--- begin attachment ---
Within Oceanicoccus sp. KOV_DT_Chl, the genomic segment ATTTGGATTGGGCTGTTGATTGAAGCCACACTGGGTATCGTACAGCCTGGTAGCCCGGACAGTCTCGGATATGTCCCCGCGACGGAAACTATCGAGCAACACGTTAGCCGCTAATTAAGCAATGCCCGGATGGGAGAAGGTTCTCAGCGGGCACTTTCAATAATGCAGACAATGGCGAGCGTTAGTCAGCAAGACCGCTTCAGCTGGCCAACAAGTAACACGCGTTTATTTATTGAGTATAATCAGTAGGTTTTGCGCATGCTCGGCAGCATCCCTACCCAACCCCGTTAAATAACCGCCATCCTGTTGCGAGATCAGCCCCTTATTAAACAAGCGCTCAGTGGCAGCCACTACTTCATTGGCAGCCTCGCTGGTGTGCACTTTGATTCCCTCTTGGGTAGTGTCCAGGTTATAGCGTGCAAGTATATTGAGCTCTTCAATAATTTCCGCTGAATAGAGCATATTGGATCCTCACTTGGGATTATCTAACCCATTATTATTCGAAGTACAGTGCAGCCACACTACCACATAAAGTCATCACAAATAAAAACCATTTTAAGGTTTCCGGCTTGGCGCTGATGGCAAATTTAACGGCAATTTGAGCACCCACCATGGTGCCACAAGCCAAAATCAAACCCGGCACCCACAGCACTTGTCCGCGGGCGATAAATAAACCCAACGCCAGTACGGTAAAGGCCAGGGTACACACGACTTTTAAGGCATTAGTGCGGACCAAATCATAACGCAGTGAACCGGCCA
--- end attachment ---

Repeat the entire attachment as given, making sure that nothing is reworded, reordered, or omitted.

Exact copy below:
Within Oceanicoccus sp. KOV_DT_Chl, the genomic segment ATTTGGATTGGGCTGTTGATTGAAGCCACACTGGGTATCGTACAGCCTGGTAGCCCGGACAGTCTCGGATATGTCCCCGCGACGGAAACTATCGAGCAACACGTTAGCCGCTAATTAAGCAATGCCCGGATGGGAGAAGGTTCTCAGCGGGCACTTTCAATAATGCAGACAATGGCGAGCGTTAGTCAGCAAGACCGCTTCAGCTGGCCAACAAGTAACACGCGTTTATTTATTGAGTATAATCAGTAGGTTTTGCGCATGCTCGGCAGCATCCCTACCCAACCCCGTTAAATAACCGCCATCCTGTTGCGAGATCAGCCCCTTATTAAACAAGCGCTCAGTGGCAGCCACTACTTCATTGGCAGCCTCGCTGGTGTGCACTTTGATTCCCTCTTGGGTAGTGTCCAGGTTATAGCGTGCAAGTATATTGAGCTCTTCAATAATTTCCGCTGAATAGAGCATATTGGATCCTCACTTGGGATTATCTAACCCATTATTATTCGAAGTACAGTGCAGCCACACTACCACATAAAGTCATCACAAATAAAAACCATTTTAAGGTTTCCGGCTTGGCGCTGATGGCAAATTTAACGGCAATTTGAGCACCCACCATGGTGCCACAAGCCAAAATCAAACCCGGCACCCACAGCACTTGTCCGCGGGCGATAAATAAACCCAACGCCAGTACGGTAAAGGCCAGGGTACACACGACTTTTAAGGCATTAGTGCGGACCAAATCATAACGCAGTGAACCGGCCA